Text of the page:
ANC shocked by university’s plans to honour Mangope

2010-10-01 07:17

 A controversial decision to name a North West University campus residence after former homeland president Lucas Mangope was made by the student community, the University said yesterday.

Spokesperson Louis Jacobs said students suggested renaming the Lost City residence after Mangope during a consultative process in 2008.

“The suggested name received for the Lost City residence was Lucas Mangope, with the motivation that he was the founder of the former University of Bophuthatswana.”

Jacobs said the students also requested that a statue be erected on campus to honour his contributions to this University.

He explained that the campus residence committee – comprising representatives from campus management, student affairs, managers and wardens – approved the names and motivations in June 2009, and recommended that the campus executive committee approve it.

The campus executive committee met in July 2009, accepted the suggested names in principle and requested that the suggestions be relayed to students for further input.

“Ensuing from this resolution, the residence counsellor of the 2009/10 campus SRC communicated the proposed name for the previously named Lost City residence to the students residing in that residence to determine if there were any objections. No objections were received,” he said.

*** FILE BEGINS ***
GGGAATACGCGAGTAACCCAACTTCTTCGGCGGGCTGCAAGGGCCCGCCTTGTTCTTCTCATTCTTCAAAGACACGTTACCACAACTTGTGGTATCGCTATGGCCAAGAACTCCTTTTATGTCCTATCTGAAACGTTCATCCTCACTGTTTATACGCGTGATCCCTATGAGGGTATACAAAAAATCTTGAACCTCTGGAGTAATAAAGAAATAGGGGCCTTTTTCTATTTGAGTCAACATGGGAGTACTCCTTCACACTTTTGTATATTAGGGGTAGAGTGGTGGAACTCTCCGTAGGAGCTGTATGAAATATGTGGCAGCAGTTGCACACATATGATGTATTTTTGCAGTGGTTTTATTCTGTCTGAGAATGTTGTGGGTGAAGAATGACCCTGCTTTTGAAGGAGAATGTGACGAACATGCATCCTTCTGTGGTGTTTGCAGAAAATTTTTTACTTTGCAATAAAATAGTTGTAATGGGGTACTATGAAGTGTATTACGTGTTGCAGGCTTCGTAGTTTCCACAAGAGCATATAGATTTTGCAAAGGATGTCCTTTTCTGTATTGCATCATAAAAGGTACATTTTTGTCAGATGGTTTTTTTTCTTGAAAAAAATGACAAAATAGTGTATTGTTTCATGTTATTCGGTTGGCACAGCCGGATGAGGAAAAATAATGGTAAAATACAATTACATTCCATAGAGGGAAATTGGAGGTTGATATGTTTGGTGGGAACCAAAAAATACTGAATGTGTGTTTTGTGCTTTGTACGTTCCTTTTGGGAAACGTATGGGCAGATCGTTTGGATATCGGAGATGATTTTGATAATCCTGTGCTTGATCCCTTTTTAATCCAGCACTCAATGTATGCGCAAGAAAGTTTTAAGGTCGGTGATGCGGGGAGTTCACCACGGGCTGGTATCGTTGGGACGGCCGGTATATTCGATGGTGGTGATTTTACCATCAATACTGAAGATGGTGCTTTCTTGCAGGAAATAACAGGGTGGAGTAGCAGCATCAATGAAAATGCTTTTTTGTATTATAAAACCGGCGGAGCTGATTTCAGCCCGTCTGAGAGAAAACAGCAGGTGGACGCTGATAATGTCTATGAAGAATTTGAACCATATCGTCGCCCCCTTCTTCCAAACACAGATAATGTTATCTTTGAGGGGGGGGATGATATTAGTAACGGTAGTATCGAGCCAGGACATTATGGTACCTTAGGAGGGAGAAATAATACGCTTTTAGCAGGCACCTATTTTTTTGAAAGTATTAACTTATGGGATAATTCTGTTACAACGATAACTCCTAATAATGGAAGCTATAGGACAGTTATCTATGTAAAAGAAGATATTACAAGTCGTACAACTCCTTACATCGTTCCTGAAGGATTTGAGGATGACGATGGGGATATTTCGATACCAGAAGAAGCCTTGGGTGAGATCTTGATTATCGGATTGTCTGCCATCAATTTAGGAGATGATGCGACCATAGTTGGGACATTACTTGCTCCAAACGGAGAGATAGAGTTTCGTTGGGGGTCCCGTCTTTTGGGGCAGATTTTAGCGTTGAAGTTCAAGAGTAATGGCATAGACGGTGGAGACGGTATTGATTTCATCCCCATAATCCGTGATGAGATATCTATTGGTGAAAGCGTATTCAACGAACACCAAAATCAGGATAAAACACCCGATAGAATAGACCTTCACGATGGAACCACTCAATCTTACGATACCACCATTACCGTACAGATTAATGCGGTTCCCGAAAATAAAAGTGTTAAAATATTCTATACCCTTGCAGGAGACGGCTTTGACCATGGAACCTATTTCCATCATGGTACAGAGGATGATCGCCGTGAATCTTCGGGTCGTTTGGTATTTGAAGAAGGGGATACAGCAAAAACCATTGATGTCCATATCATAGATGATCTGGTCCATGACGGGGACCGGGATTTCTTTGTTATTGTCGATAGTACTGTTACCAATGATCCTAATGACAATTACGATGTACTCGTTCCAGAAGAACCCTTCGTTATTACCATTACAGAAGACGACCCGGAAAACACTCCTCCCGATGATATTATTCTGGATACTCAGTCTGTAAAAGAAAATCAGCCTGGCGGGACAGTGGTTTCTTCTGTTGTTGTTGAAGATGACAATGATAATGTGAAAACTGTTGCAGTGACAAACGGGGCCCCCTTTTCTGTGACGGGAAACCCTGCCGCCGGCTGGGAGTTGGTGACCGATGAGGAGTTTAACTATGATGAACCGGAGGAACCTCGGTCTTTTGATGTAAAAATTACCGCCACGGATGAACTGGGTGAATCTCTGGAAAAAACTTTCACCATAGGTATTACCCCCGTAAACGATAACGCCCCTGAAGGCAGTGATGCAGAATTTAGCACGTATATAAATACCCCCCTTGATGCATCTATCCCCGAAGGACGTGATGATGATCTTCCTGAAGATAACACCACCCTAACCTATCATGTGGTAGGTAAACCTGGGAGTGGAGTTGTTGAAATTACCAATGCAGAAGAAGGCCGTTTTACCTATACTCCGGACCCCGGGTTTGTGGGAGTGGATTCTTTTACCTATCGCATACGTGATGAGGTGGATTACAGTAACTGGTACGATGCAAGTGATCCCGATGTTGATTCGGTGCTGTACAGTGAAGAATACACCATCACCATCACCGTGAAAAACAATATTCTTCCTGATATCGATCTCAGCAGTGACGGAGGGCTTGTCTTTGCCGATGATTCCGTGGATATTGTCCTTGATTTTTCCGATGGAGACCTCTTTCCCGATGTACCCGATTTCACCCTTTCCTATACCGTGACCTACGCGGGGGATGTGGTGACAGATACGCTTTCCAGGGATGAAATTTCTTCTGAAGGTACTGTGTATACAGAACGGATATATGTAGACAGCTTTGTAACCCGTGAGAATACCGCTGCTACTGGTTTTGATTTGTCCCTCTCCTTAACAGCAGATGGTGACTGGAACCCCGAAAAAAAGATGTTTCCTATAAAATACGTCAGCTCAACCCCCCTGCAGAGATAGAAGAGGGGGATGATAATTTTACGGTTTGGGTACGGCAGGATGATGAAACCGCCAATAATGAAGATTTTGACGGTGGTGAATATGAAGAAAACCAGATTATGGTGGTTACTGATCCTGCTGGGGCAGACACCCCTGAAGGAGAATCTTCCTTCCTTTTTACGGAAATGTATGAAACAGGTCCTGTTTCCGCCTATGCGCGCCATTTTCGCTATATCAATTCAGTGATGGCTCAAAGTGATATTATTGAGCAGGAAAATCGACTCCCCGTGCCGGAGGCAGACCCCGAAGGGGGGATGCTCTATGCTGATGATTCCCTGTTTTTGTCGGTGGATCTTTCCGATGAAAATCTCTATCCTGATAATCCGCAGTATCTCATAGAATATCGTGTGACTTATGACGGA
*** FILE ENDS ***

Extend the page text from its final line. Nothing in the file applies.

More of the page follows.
Mangope (87) is expected to deliver a keynote lecture on October 8, when the University will name the Lost City residence after him and unveil his statue.

The ANC in the North West said it was shocked and called on higher education minister Blade Nzimande to intervene to stop the unveiling of a statue of a “Bantustan tyrant”.

“As the ANC, we strongly condemn this act as a betrayal of the struggle of our people, who were subjected to torture, terror and murder by Lucas Mangope and his regime,” said ANC North West co-ordinator Saki Mofokeng.

The ANC would be mobilising its members to demonstrate their rejection of “this backward move” by the university on that date, he said.

“It is our view that the role of the university is to contribute towards the healing of our nation, and this gesture can only open wounds for the multitudes of our people who suffered under Mangope’s oppressive rule,” Mofokeng said.

He added that attempts in the past few weeks to engage with the university in this regard had failed.

“We therefore call on our people and stakeholders to show their contempt and their resolve to distance themselves from this barbaric act. We further call on all progressive forces, including our alliance partners and youth formations, to take a stand on this matter.”

Mangope became president of Bophuthatswana, one of many independent black homelands that only apartheid South Africa recognised. He was accused of using police brutality to suppress protest.

In 1988 he was reinstated by the apartheid government following a failed coup led by Rocky Malebana-Metsing, leader of the People’s Progressive Party.

In 1993, during the build-up to the first non-racial elections in South Africa in 1994, Mangope made it clear that Bophuthatswana would remain independent of the new and integrated South Africa and that he would not allow the upcoming elections to take place in “my country”.

Mangope was removed from office by South African foreign minister Pik Botha and Transitional Executive Council member Mac Maharaj in March 1994.

His statue at the Ga-Rona government complex was removed soon after the new administration under Popo Molefe took over.

Mangope is the current leader of the United Christian Democratic Party, a minor political party based in the North West.

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